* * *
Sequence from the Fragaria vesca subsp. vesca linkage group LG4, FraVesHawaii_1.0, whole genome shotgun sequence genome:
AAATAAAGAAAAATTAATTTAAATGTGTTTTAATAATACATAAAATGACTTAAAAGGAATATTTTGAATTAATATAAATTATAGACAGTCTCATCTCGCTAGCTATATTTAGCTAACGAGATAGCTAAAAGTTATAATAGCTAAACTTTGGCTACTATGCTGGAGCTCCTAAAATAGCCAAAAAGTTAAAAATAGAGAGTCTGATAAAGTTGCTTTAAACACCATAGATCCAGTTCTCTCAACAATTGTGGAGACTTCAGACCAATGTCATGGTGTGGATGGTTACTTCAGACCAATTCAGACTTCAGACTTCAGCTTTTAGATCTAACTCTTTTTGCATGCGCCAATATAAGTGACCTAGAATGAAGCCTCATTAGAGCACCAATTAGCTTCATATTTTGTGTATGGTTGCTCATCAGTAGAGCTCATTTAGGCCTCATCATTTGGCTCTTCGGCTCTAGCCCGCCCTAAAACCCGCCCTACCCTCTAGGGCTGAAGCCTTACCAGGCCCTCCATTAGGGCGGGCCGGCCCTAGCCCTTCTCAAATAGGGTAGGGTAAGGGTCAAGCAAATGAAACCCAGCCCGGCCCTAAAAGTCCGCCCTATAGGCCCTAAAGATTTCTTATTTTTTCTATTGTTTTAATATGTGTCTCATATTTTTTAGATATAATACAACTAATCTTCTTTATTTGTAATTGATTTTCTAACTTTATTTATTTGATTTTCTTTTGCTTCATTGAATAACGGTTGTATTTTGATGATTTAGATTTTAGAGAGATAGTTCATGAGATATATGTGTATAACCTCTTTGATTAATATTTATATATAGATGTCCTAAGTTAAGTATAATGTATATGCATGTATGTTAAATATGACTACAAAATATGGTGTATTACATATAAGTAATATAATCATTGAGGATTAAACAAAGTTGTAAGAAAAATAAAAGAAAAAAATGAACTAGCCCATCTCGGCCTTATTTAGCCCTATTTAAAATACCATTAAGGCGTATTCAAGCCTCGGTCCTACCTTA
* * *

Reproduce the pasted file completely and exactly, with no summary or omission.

Sequence from the Fragaria vesca subsp. vesca linkage group LG4, FraVesHawaii_1.0, whole genome shotgun sequence genome:
AAATAAAGAAAAATTAATTTAAATGTGTTTTAATAATACATAAAATGACTTAAAAGGAATATTTTGAATTAATATAAATTATAGACAGTCTCATCTCGCTAGCTATATTTAGCTAACGAGATAGCTAAAAGTTATAATAGCTAAACTTTGGCTACTATGCTGGAGCTCCTAAAATAGCCAAAAAGTTAAAAATAGAGAGTCTGATAAAGTTGCTTTAAACACCATAGATCCAGTTCTCTCAACAATTGTGGAGACTTCAGACCAATGTCATGGTGTGGATGGTTACTTCAGACCAATTCAGACTTCAGACTTCAGCTTTTAGATCTAACTCTTTTTGCATGCGCCAATATAAGTGACCTAGAATGAAGCCTCATTAGAGCACCAATTAGCTTCATATTTTGTGTATGGTTGCTCATCAGTAGAGCTCATTTAGGCCTCATCATTTGGCTCTTCGGCTCTAGCCCGCCCTAAAACCCGCCCTACCCTCTAGGGCTGAAGCCTTACCAGGCCCTCCATTAGGGCGGGCCGGCCCTAGCCCTTCTCAAATAGGGTAGGGTAAGGGTCAAGCAAATGAAACCCAGCCCGGCCCTAAAAGTCCGCCCTATAGGCCCTAAAGATTTCTTATTTTTTCTATTGTTTTAATATGTGTCTCATATTTTTTAGATATAATACAACTAATCTTCTTTATTTGTAATTGATTTTCTAACTTTATTTATTTGATTTTCTTTTGCTTCATTGAATAACGGTTGTATTTTGATGATTTAGATTTTAGAGAGATAGTTCATGAGATATATGTGTATAACCTCTTTGATTAATATTTATATATAGATGTCCTAAGTTAAGTATAATGTATATGCATGTATGTTAAATATGACTACAAAATATGGTGTATTACATATAAGTAATATAATCATTGAGGATTAAACAAAGTTGTAAGAAAAATAAAAGAAAAAAATGAACTAGCCCATCTCGGCCTTATTTAGCCCTATTTAAAATACCATTAAGGCGTATTCAAGCCTCGGTCCTACCTTA